Largely unheard of even among fellow Filipinos, the Maranao of Tugaya in Lanao del Sur are some of the most artistic groups in the country. The humble town beside the ancient Lake Lanao (one of the oldest known lakes in the world) is nearly purely composed of artisans in various pursuits.
The lady in this photo was inlaying shells to a newly constructed wooden chest. This, together with weaving local textiles called ina-ol, is one of the few things that women are permitted to do for work in this still gendered community.
Their unique artistic concept of okir manifests in their wood works, metal crafts, textiles, paintings, and even house decorations. The okir happens to be the strongest component in its nomination to the UNESCO World Cultural Heritage List. Their epic, the Darangen, is already proclaimed in 2005 as a Masterpiece of Oral and Intangible Heritage of Humanity.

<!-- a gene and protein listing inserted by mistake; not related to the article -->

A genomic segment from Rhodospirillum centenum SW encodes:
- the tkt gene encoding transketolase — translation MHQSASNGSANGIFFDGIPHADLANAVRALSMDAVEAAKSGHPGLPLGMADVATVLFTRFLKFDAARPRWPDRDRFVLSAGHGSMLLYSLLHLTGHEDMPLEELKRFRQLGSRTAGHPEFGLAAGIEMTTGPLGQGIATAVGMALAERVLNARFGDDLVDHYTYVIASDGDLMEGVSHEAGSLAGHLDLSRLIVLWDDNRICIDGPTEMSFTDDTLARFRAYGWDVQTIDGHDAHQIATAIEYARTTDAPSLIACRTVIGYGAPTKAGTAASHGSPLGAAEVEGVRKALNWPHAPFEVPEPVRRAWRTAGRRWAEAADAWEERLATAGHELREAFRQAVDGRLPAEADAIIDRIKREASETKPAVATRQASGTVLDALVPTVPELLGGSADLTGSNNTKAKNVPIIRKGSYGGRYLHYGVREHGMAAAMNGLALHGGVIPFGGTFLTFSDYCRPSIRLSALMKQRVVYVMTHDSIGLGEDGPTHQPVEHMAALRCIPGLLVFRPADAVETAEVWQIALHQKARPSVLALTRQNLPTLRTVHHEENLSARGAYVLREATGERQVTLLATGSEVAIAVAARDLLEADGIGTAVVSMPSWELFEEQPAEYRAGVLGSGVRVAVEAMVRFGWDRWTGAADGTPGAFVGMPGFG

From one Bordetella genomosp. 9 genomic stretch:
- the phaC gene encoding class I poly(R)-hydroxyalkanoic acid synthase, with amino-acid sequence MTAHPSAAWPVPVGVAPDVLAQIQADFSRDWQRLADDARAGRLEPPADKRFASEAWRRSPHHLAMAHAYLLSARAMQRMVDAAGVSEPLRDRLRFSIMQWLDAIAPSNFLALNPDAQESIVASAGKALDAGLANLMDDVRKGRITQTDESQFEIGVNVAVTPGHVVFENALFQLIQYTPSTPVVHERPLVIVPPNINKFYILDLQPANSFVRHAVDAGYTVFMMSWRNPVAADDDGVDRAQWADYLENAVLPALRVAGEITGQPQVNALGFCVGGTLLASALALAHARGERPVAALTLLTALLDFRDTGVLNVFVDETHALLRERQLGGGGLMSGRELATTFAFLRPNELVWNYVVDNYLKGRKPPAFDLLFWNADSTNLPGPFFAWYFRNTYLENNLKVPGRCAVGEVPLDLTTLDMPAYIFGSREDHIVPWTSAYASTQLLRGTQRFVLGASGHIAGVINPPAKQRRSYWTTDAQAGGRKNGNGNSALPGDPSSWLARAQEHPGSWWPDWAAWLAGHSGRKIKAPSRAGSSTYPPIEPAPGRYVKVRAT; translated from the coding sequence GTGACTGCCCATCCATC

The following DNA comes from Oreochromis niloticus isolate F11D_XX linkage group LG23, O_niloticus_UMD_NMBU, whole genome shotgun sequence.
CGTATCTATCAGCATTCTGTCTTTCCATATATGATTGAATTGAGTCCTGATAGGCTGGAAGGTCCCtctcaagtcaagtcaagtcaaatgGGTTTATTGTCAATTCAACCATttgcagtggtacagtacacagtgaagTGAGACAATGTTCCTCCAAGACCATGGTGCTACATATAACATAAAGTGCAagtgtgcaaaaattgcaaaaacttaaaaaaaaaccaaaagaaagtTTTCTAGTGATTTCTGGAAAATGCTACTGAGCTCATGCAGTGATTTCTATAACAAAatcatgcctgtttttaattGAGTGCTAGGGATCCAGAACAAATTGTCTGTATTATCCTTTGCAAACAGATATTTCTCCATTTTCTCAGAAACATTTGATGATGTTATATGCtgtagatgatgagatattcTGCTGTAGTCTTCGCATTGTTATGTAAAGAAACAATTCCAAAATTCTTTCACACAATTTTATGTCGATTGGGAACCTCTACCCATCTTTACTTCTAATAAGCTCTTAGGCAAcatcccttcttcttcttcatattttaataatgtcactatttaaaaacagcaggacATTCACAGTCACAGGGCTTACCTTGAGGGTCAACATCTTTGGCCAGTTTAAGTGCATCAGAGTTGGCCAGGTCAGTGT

As it was in the holy months of the Ramadan — in fact a few days before Eid’l Fitr — when I did this site visit for a project, she was on fast since sunrise and made some short breaks from work only at prayer time until the fasting ends at dusk. Such display of obedience and faith never fails to inspire me.